US Release Date: 08-06-2004
Directed by: Nick Hurran
- Brittany Murphy, as
- Stacy Holt
- Kathy Bates, as
- Kippie Kann
- Holly Hunter, as
- Ron Livingston, as
- Dave Annable, as
- Jason Antoon, as
- Larry Behar
- Greg Baker, as
- Guy At Bar
- Vivian Bang, as
- Julianne Nicholson, as
- Stephen Tobolowsky, as
- Kevin Sussman, as
- Ira Nachlis
- Rashida Jones, as
- Dr. Rachel Keyes
- Josie Maran, as
- Lulu Fritz
- Sharon Lawrence, as
- Gavin Rossdale, as
- Yvette Nicole Brown, as
- Production assistant
- Carly Simon as
Brittany Murphy in Little Black Book.
If Little Black Book has one redeeming feature, it is the likeability of its star, Brittany Murphy. The plot is just another woman needs a man to be happy story. The humor is fairly lame and most of the characters are stereotypes and caricatures. It might please a portion of its target audience – single young women – but probably not even many of them.
Murphy stars as Stacy Holt, an associate producer on a Jerry Springer type show. A fellow producer pitches an idea for the show about women investigating their boyfriend's past relationships by going through their boyfriend's little black books. Around this time, Stacy's boyfriend Derek (Livingstone) goes out of town on business and conveniently forgets to take his Palm Pilot. At the urging of her friends, Stacy goes through the Pilot and begins to learn about Derek's past girlfriends, many of whom he has secretly remained in contact with. Jokes fail to ensue from this setup.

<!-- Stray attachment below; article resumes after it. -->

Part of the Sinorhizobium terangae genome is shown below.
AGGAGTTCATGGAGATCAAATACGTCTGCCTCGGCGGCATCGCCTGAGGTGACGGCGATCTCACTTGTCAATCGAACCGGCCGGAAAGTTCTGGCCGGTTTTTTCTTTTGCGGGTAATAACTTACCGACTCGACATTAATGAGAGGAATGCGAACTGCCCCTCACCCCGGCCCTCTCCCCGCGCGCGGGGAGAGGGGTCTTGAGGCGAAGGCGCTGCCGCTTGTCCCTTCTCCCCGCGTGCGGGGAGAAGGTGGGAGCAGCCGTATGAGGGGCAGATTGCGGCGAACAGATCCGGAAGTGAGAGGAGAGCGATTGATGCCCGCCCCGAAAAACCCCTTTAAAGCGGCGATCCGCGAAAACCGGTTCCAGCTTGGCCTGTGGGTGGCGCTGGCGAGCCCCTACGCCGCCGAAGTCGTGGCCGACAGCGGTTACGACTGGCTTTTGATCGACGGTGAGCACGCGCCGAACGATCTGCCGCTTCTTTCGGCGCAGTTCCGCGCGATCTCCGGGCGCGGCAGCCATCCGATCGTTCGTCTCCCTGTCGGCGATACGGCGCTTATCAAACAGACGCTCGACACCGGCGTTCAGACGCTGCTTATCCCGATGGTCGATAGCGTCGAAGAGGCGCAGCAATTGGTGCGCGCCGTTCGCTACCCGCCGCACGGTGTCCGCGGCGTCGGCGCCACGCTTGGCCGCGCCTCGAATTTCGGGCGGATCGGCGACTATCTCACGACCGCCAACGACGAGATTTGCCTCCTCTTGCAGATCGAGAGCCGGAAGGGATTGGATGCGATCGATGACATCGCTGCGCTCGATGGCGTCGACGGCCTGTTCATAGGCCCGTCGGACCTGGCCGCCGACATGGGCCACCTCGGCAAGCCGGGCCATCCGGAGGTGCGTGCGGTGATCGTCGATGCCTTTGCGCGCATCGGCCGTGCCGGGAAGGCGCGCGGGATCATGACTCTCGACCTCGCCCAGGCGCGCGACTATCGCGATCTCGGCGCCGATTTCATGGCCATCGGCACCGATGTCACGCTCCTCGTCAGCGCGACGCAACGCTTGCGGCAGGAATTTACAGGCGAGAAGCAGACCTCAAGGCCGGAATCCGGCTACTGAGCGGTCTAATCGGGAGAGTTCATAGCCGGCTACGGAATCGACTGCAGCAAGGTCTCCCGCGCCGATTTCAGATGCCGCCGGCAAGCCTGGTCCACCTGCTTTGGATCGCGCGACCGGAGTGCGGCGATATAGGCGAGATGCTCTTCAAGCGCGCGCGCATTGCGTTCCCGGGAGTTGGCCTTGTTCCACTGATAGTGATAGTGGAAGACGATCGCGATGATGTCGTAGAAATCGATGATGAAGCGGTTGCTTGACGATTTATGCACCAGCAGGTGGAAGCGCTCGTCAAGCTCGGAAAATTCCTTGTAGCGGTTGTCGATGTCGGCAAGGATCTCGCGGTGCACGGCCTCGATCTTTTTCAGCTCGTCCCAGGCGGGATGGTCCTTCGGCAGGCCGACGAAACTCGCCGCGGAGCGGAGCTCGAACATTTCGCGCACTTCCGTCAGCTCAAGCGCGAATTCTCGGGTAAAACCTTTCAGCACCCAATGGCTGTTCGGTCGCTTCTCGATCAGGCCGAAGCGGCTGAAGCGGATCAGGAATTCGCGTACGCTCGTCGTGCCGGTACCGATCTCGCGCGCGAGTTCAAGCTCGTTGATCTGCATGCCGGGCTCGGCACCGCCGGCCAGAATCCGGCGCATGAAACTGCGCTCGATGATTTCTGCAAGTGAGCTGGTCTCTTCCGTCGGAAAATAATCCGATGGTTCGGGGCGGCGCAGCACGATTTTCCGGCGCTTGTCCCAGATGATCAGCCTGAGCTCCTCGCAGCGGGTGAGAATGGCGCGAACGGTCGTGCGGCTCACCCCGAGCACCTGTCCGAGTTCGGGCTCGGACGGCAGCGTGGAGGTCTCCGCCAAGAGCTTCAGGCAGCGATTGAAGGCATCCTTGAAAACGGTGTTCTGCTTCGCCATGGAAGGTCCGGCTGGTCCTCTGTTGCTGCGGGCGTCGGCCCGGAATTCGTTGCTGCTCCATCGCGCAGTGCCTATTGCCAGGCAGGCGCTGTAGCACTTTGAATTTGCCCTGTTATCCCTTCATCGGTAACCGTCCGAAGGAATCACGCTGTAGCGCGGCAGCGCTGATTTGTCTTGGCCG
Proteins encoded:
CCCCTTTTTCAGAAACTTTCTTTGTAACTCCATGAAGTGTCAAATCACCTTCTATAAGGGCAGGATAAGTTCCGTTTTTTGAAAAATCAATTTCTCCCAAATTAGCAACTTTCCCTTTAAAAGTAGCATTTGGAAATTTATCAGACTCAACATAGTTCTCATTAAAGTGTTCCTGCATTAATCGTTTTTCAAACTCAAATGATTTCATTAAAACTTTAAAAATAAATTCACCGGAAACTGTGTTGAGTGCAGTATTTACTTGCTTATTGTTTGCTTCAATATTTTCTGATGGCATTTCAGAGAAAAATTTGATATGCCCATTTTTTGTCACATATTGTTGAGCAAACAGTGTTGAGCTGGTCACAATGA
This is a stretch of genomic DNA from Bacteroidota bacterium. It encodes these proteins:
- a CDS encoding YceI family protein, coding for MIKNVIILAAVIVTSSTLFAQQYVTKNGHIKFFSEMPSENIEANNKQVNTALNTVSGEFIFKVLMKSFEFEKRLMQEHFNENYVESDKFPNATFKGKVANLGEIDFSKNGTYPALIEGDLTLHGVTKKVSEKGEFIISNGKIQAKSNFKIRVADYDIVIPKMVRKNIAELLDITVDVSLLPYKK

For a movie marketed as a romantic comedy, this movie is totally devoid of romance. Livingstone is completely one-dimensional as the sports agent boyfriend who fails to create any sort of chemistry during his limited screen time, although it is the writers rather than the actors who are to blame. The scenes between Stacy and Derek are limited to a few kisses and several phone calls, which only serve to advance the plot and not add any depth to their relationship.
The plot line involving the sleazy talk show seems promising at first. Surely there are plenty of jokes that could be made by satirizing daytime television, especially when someone as talented as Kathy Bates is playing the host. This turns out to be another idea that never gets off the ground and Bates ends up wasted in a throwaway part that could have been played by anyone.
Only Murphy, with her quirky cuteness, manages to breathe life into her character. However, even her cute likeability isn't enough to resuscitate this lifeless film. What few heartbeats there are however, are entirely due to her.
Several times during the movie, the characters invoke the memory of the Melanie Griffith/Harrison Ford movie, Working Girl. Perhaps the filmmakers hoped that some of the success of that film would rub off on this one. Instead, the constant references to a good movie, only serve to remind us how bad the one we're watching is.
They may look in love, but what do we know?
Romantic comedies are supposed to be predictable. They are mindless, romantic comfort food. Two attractive people meet, have some issues and then live happily-ever-after. They give hope to all who are struggling for, or struggling in, a relationship. Who can’t relate to those films?